A mutually beneficial and win-win agreement between China and the United States not only benefits both peoples but also meets the general expectation of the international community, a foreign ministry spokesperson has said.
In response to a query about US Trade Representative Robert Lighthizer’s remarks during Tuesday’s Senate hearing on US-China trade frictions, spokesperson Lu Kang said that everybody has taken notice of the telephone conversation between Chinese President Xi Jinping and US President Donald Trump.
During the talk, Trump noted his country valued its economic and trade cooperation with China and hoped that the teams on both sides can find a way to resolve the current dispute as soon as possible.
The Chinese president said he stands ready to meet Trump in Osaka to exchange views on fundamental issues concerning the development of China-US relations.
Trump also said he believed the entire world hoped to see the United States and China reach an agreement.
Lu added: “We have repeatedly stressed that the differences between China and the US in economy and trade can be resolved by dialogue and consultations, as long as such talks are based on mutual respect, equality and mutual benefit.”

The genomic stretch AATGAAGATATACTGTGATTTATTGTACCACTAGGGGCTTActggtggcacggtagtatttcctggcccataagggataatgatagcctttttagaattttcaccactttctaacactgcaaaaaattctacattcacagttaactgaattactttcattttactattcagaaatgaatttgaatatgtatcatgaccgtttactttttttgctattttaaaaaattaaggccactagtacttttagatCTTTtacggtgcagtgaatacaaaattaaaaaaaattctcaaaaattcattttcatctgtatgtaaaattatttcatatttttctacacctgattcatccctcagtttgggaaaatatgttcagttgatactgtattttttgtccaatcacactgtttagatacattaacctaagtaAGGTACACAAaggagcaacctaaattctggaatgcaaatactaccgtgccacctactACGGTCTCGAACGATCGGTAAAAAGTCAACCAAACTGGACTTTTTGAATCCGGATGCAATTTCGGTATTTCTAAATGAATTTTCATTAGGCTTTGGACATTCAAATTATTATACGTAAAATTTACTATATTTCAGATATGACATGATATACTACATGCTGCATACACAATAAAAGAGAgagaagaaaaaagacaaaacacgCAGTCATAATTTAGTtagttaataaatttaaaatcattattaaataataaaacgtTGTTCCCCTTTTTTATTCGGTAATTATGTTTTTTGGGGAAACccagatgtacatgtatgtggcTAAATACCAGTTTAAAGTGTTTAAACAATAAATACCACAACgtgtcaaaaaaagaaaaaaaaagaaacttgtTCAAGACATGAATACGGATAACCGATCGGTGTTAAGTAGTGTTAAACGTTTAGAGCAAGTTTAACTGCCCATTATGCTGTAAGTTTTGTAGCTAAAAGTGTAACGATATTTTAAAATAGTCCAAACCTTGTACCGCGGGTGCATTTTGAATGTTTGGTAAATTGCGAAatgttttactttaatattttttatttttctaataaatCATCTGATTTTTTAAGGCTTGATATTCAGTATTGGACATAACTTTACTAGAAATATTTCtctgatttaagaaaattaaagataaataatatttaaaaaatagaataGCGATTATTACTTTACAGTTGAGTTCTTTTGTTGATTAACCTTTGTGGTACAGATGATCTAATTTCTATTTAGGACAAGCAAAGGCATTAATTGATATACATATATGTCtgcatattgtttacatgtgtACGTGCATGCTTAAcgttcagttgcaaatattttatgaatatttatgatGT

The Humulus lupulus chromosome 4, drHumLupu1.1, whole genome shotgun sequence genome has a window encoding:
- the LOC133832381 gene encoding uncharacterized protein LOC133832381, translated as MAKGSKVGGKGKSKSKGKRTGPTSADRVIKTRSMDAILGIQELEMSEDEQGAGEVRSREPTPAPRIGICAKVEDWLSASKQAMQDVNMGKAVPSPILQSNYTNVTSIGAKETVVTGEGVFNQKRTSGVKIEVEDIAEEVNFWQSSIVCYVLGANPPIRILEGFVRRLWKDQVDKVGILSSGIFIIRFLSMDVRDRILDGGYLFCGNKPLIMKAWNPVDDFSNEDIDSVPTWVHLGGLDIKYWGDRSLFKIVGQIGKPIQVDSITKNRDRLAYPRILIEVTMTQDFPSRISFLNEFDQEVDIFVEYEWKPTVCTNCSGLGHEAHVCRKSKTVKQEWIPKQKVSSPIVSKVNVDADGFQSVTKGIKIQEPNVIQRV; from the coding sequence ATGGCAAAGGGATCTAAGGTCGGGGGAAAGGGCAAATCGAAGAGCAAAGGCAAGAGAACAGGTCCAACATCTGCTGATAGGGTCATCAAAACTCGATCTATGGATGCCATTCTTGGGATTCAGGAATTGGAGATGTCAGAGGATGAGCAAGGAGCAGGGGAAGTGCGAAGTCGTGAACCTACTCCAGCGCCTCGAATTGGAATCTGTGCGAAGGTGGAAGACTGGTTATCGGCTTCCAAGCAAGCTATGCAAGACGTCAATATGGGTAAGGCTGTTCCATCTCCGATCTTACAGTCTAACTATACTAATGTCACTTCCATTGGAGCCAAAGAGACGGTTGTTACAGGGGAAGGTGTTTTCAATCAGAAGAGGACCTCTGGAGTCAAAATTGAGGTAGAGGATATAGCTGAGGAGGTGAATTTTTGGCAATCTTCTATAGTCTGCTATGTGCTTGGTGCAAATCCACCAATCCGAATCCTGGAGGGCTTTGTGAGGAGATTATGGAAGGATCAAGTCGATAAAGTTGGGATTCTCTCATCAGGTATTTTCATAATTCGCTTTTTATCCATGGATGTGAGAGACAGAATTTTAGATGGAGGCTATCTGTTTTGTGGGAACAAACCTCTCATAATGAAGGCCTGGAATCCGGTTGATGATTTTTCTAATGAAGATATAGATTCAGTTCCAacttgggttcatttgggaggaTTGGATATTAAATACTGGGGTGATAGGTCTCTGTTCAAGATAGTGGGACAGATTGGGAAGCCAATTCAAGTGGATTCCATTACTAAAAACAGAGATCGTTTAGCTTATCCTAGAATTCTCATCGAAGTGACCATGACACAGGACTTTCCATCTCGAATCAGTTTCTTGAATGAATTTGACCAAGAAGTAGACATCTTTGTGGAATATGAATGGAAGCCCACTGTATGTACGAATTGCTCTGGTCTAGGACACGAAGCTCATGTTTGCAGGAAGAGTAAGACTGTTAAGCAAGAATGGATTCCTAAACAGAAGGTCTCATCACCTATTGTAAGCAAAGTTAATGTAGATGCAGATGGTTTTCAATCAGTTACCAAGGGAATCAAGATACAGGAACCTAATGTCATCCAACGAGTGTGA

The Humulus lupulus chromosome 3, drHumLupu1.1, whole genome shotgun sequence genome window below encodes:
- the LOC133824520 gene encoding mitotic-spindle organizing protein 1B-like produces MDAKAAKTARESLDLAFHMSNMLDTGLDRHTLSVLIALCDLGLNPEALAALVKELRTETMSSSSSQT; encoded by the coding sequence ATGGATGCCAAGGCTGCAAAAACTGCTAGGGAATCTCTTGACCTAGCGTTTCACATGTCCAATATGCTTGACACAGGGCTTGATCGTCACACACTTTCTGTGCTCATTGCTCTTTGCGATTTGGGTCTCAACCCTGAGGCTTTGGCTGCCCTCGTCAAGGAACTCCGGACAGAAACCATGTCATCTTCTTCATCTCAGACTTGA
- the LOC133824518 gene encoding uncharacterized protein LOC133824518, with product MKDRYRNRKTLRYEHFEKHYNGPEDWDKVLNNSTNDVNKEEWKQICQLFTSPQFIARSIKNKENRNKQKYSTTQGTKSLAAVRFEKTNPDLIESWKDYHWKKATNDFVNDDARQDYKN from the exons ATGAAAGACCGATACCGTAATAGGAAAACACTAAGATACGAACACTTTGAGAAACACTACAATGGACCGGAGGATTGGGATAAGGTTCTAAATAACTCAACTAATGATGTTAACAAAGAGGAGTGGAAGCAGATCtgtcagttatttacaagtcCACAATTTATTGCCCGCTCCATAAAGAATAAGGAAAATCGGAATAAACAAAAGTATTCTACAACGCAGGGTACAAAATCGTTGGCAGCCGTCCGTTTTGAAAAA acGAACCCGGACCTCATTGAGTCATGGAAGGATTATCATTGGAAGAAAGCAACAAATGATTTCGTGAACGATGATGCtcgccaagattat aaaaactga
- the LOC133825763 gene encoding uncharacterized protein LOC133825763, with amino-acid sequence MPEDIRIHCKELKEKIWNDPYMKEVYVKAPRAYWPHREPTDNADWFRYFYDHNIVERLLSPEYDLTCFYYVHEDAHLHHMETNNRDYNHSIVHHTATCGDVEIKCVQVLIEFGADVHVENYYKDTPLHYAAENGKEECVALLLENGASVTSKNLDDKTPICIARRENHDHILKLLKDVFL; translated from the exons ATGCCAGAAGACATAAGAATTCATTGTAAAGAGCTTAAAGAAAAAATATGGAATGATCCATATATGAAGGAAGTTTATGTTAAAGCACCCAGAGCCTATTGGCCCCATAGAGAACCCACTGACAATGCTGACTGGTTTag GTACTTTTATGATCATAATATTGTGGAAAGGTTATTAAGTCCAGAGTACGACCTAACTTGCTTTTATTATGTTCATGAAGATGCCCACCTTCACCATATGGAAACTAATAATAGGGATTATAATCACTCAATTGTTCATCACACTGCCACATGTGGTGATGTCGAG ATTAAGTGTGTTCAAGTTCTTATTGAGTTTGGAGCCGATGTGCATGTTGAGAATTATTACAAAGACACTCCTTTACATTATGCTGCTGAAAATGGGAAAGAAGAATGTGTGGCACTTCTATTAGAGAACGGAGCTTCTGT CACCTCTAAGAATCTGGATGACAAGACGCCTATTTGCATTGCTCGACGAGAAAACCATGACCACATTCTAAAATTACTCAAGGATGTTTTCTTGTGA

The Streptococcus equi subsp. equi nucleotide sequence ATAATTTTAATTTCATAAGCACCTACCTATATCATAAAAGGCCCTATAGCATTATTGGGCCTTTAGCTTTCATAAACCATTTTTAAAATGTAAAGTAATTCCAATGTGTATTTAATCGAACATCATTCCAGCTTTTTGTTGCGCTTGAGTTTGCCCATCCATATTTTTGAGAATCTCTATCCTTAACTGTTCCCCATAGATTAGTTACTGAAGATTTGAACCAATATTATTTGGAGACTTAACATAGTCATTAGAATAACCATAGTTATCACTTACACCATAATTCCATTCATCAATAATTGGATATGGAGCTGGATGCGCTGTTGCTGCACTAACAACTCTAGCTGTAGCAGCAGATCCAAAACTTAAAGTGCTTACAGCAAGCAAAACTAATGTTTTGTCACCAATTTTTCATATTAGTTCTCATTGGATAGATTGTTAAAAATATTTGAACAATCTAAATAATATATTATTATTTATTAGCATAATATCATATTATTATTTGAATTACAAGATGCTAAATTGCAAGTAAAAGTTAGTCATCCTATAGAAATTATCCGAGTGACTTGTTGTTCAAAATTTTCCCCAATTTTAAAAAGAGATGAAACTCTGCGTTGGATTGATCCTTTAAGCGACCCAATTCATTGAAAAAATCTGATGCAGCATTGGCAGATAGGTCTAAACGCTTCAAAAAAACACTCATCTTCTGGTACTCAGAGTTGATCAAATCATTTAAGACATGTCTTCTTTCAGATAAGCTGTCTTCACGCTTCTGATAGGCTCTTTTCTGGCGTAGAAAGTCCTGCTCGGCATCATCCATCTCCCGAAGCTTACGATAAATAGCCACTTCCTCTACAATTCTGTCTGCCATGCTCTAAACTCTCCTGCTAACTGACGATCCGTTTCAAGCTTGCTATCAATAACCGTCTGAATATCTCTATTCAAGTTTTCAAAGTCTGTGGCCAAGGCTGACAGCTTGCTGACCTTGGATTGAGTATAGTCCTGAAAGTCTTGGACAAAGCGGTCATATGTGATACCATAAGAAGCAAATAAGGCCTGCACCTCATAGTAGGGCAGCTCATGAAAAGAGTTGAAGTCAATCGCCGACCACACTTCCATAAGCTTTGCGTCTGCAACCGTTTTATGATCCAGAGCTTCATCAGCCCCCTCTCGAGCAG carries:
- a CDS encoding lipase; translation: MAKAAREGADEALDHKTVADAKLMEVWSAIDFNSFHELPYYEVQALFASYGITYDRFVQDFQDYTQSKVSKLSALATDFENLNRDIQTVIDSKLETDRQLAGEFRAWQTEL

The most important thing in consultations is to accommodate each other’s legitimate concerns and find a solution acceptable to both parties, Lu added.
“There is no way out if the principle is broken,” Lu said.
Substantial discussions on trade, including reform of the World Trade Organization, will likely take place at a summit of Group of 20 major economies next week in Osaka, a senior Japanese finance ministry official said.
Japan, which chairs this year’s G20 gatherings, will urge countries to resolve tensions with a multilateral framework, said Masatsugu Asakawa, vice finance minister for international affairs.
“With regard to differences (on trade) between the United States and China, Japan of course won’t take sides,” said Asakawa, who oversaw the G20 finance leaders’ gathering earlier this month.
“Japan will continue to take a multilateral approach in promoting free trade.”
At the finance leaders’ gathering, the G20 issued a communique warning that trade and geopolitical tensions have “intensified” and that policy makers stood ready to take further action.
“The macro-economic impact (of trade tensions) is an issue of concern,” Asakawa said.
More “concrete” discussions on trade policy will take place at the G20 Osaka summit.
The row over trade appeared to spread to currency policy when Trump criticized European Central Bank President Mario Draghi’s dovish comments as aimed at weakening the euro to give the region’s exports an unfair trade advantage.
Asakawa rebuffed the view the Bank of Japan’s massive stimulus program could also provoke the ire of Trump.